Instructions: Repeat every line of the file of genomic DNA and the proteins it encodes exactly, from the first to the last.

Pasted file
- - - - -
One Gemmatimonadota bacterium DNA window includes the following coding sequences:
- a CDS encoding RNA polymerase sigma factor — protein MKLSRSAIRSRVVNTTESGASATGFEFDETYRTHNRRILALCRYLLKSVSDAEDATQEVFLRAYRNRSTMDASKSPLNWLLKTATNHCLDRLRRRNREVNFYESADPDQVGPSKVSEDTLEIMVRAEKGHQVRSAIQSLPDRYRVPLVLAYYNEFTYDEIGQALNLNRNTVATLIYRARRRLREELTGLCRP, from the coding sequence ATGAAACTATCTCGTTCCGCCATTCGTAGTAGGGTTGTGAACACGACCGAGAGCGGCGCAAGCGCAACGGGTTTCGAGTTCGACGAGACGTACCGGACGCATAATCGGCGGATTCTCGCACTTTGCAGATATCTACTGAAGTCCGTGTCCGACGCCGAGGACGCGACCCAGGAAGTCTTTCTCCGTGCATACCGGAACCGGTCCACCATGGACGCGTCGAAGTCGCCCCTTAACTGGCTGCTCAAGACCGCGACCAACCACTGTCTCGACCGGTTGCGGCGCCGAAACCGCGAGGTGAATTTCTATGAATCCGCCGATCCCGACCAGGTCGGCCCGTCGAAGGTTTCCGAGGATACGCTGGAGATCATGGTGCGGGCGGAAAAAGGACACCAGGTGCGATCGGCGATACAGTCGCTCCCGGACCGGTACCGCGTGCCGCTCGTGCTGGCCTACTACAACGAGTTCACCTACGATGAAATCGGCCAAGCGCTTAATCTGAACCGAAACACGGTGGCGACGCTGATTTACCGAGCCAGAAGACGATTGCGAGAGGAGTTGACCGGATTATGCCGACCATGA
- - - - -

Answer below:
One Gemmatimonadota bacterium DNA window includes the following coding sequences:
- a CDS encoding RNA polymerase sigma factor — protein MKLSRSAIRSRVVNTTESGASATGFEFDETYRTHNRRILALCRYLLKSVSDAEDATQEVFLRAYRNRSTMDASKSPLNWLLKTATNHCLDRLRRRNREVNFYESADPDQVGPSKVSEDTLEIMVRAEKGHQVRSAIQSLPDRYRVPLVLAYYNEFTYDEIGQALNLNRNTVATLIYRARRRLREELTGLCRP, from the coding sequence ATGAAACTATCTCGTTCCGCCATTCGTAGTAGGGTTGTGAACACGACCGAGAGCGGCGCAAGCGCAACGGGTTTCGAGTTCGACGAGACGTACCGGACGCATAATCGGCGGATTCTCGCACTTTGCAGATATCTACTGAAGTCCGTGTCCGACGCCGAGGACGCGACCCAGGAAGTCTTTCTCCGTGCATACCGGAACCGGTCCACCATGGACGCGTCGAAGTCGCCCCTTAACTGGCTGCTCAAGACCGCGACCAACCACTGTCTCGACCGGTTGCGGCGCCGAAACCGCGAGGTGAATTTCTATGAATCCGCCGATCCCGACCAGGTCGGCCCGTCGAAGGTTTCCGAGGATACGCTGGAGATCATGGTGCGGGCGGAAAAAGGACACCAGGTGCGATCGGCGATACAGTCGCTCCCGGACCGGTACCGCGTGCCGCTCGTGCTGGCCTACTACAACGAGTTCACCTACGATGAAATCGGCCAAGCGCTTAATCTGAACCGAAACACGGTGGCGACGCTGATTTACCGAGCCAGAAGACGATTGCGAGAGGAGTTGACCGGATTATGCCGACCATGA